Cast Iron Apple Cobbler

Southern Kitchen

Cast Iron Apple Cobbler

Serves: 8

Hands On Time: 1 hour and 40 minutes

Total Time: 1 hour and 40 minutes



4 tablespoons unsalted butter

1 cup light brown sugar, packed

1/2 cup granulated sugar

Juice of 1 lemon

1 tablespoon all-purpose flour

4 pounds Granny Smith apples (about 8 to 10), peeled, cored and cut into 1/2-inch-thick slices

1 teaspoon ground cinnamon

1/2 teaspoon ground nutmeg

1/2 teaspoon kosher salt


1 cup all-purpose flour

1/4 cup granulated sugar

1 teaspoon baking powder

1/4 teaspoon kosher salt

1 cup heavy cream

2 teaspoons cinnamon

4 tablespoons unsalted butter, melted


To make the filling: Heat the oven to 375 degrees.

In a 12-inch cast iron skillet, melt the butter over medium heat. Add the brown sugar and granulated sugar, lemon juice and flour, and cook until sugars dissolve, about 5 minutes. Add and continue to cook, stirring occasionally, until the apples have slightly softened, 7 to 10 minutes. Stir in the cinnamon, nutmeg and salt, and remove from the heat.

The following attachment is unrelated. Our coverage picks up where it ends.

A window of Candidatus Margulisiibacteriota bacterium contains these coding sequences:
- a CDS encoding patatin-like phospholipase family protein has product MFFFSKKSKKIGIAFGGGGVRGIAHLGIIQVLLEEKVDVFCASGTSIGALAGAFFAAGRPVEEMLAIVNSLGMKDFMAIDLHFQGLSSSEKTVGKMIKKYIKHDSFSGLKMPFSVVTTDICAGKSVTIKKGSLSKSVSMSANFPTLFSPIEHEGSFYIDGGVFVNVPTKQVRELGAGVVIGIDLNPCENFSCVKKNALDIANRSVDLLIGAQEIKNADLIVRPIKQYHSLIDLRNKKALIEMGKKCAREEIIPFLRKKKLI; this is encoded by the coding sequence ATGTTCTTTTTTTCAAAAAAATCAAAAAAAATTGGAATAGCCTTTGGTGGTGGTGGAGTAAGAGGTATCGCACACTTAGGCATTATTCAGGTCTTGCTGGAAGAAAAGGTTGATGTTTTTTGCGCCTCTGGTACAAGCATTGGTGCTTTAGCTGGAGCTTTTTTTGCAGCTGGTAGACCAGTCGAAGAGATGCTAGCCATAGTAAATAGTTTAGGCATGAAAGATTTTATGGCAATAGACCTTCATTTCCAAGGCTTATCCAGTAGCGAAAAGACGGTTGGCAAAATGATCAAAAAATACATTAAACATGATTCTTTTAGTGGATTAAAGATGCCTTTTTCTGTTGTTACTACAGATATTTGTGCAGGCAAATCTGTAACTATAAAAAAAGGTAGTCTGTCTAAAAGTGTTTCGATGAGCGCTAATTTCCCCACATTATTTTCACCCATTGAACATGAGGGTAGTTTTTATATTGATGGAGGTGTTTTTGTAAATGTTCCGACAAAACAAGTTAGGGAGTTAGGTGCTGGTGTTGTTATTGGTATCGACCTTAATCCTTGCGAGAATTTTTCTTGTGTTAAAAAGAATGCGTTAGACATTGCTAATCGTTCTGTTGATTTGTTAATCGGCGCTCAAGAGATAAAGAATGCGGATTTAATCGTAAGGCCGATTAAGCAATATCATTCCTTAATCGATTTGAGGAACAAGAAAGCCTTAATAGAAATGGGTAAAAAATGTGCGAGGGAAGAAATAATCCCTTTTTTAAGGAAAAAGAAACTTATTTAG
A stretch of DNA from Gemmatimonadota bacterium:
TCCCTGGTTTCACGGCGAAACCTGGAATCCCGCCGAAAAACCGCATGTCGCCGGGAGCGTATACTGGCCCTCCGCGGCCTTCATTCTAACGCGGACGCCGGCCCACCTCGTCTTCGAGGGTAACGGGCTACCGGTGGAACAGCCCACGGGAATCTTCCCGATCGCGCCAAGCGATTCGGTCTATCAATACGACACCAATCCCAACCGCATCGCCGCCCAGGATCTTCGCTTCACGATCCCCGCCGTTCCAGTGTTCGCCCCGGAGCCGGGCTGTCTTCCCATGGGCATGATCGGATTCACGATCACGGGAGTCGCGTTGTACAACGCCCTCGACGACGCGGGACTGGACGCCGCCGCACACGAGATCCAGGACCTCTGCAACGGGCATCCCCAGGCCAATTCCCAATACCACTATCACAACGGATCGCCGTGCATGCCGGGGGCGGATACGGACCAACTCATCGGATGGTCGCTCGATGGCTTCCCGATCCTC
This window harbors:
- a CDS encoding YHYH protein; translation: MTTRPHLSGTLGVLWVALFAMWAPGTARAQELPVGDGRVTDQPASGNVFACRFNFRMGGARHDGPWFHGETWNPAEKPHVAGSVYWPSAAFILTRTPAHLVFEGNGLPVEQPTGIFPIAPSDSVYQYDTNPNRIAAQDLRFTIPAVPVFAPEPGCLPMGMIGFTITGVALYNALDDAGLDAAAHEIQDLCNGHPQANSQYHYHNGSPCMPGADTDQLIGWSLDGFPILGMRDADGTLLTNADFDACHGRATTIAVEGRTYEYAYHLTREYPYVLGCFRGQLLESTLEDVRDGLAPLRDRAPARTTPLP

To make the topping: In a medium bowl, use a fork to mix together the flour, 2 tablespoons of the granulated sugar, the baking powder and the salt. Gradually pour in the heavy cream, and using the fork, to bring mixture together into a sticky dough.

Scatter pieces of the dough over the top of apple mixture in the skillet.

In a small bowl, stir together the remaining 2 tablespoons granulated sugar and the cinnamon.

Brush the top of the dough with the melted butter and sprinkle with the cinnamon-sugar. Place the skillet on a rimmed baking sheet to catch any drips and bake until top is golden brown and both the filling and the topping is cooked through, about 40 minutes. Serve warm.

About the recipe

Fewer dishes are more comforting in fall than a warm apple cobbler. The tartness of Granny Smith apples provides a nice contrast to the sugar in the filling. These apples also maintain some of their texture throughout the baking process. Pre-cooking the apples allows for some of the moisture to be cooked out before baking, making the filling more lush and thick.